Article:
March 19, 2019

"Who Still Buys Wite-Out, and Why?"

They're asking the rite question at The Atlantic.
But correction fluids are not only surviving—they appear to be thriving, with Wite-Out sales climbing nearly 10 percent in 2017, according to the most recent public numbers. It’s a mystery of the digital age....
Yeah, Mike Nesmith's mother... Liquid Paper... We needn't go back into that history. I'll just say Wite-Out is to Liquid Paper as Oreo is to Hydrox. Back to the question at hand: Why are people still buying a lot of correction fluid?
Even as paper sales dip, up-market stationery is one sub-segment that is expected to grow, thanks to a Millennial affection for personalized stationery. Tia Frapolli, president of NPD’s office-supplies practice, pointed to bullet-journaling and hand-lettering as paper-based trends that could breathe some life into correction fluids....

[T]he attraction to the material is the same as any other hand-made or small-batch product: The physical act of covering up a mistake is imperfect but more satisfying than simply hitting backspace. There’s also a poignancy to a screwed generation gravitating toward Wite-Out.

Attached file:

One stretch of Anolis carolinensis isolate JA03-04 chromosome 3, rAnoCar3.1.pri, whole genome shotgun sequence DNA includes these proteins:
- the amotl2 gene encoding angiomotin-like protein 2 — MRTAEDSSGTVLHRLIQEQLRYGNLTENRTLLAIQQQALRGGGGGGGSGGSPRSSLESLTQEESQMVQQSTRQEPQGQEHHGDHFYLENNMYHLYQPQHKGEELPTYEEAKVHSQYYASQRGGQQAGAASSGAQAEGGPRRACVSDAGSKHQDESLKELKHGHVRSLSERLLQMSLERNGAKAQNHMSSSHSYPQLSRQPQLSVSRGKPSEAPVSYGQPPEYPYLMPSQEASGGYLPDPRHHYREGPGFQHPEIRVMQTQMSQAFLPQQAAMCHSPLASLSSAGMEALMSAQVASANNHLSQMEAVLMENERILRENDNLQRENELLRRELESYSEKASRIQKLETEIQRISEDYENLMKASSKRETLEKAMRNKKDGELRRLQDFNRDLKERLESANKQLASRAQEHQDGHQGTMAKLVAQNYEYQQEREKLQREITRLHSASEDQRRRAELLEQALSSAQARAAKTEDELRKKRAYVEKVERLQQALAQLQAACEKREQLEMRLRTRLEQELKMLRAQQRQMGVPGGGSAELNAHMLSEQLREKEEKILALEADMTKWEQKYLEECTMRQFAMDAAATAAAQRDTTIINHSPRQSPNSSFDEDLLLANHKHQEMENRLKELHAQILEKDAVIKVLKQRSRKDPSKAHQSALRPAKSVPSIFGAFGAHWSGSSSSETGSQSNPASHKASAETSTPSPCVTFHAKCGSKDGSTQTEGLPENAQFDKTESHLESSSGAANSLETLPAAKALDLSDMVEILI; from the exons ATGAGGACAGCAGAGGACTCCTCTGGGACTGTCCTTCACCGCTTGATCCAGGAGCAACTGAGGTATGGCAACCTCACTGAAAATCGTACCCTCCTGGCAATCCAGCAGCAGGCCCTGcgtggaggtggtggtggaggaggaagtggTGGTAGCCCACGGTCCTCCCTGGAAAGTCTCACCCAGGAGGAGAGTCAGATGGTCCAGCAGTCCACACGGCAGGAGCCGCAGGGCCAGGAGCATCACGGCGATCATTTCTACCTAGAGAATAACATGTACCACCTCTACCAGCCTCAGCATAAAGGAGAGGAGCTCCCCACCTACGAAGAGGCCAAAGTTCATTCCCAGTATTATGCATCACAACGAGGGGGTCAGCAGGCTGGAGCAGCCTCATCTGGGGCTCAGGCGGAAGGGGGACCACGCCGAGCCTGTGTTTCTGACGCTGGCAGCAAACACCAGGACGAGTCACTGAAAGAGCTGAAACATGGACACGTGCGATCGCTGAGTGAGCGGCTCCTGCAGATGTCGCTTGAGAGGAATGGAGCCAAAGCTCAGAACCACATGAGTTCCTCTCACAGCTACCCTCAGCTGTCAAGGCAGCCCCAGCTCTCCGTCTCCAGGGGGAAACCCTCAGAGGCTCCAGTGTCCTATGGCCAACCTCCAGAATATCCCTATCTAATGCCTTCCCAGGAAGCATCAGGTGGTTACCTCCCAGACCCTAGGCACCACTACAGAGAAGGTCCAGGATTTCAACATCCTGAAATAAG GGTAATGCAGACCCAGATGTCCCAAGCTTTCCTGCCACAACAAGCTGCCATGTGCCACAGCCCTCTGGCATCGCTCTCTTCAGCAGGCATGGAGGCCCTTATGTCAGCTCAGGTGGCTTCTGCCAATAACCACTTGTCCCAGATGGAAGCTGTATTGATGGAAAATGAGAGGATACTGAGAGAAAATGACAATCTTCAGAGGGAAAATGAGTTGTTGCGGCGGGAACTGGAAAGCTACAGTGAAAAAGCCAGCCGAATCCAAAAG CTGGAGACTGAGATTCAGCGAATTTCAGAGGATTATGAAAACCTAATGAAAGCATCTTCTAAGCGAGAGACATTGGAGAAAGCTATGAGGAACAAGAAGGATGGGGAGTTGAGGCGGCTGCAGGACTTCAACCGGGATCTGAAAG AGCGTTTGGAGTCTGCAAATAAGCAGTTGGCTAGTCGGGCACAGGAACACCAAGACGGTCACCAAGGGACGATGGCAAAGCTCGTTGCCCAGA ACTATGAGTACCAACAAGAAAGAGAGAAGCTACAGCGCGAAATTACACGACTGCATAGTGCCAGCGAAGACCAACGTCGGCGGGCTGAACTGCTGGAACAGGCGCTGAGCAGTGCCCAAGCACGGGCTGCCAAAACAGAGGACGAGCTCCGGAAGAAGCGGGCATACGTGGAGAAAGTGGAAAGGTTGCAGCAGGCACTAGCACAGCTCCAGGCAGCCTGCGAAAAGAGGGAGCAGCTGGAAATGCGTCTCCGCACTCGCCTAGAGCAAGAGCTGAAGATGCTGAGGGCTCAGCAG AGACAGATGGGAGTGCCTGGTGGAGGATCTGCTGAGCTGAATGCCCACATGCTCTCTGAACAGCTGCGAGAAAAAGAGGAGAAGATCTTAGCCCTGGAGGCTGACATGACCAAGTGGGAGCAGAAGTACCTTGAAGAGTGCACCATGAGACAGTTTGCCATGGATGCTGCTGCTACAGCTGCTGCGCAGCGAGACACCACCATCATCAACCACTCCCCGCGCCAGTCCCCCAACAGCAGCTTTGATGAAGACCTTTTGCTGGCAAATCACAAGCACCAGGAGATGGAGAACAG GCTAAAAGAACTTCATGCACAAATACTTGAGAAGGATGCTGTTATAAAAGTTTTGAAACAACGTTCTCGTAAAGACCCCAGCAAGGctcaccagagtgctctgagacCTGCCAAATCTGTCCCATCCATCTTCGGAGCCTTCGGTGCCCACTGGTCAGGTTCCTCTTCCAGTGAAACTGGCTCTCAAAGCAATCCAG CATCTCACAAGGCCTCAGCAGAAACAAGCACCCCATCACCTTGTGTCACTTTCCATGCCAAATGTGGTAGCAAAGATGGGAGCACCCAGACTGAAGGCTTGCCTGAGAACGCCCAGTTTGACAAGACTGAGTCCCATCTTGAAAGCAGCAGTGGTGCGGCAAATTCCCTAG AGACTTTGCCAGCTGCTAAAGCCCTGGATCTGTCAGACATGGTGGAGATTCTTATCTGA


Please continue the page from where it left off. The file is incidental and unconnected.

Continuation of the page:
You can’t erase the past anymore than you can erase a printed typo or written error—but you can paper it over and pretend it didn’t happen.
That's interestingly written. I should name the author: David A. Graham.

It should be noted that correction fluid is useful aside from the written word. It's a standard art supply for those who use pen on paper — especially if you don't begin with a pencil draft (to be erased after it's inked in) and if the work will be distributed as a reproduction (such as a comic strip).

Oh, but wait... From Comic Tools:
Wite out is the horrible, foul smelling goop made by Bic for making small corrections to typing and letters. It's not archival, isn't terribly opaque, bleeds and isn't easy to draw over.

WHITE-out is another word we cartoonists use for what is really a specialized guache for correcting ink drawings. It's super-opaque, has very high quality pigment, is archival, and when applied at the right thickness can be drawn over almost (though not quite) as well as paper....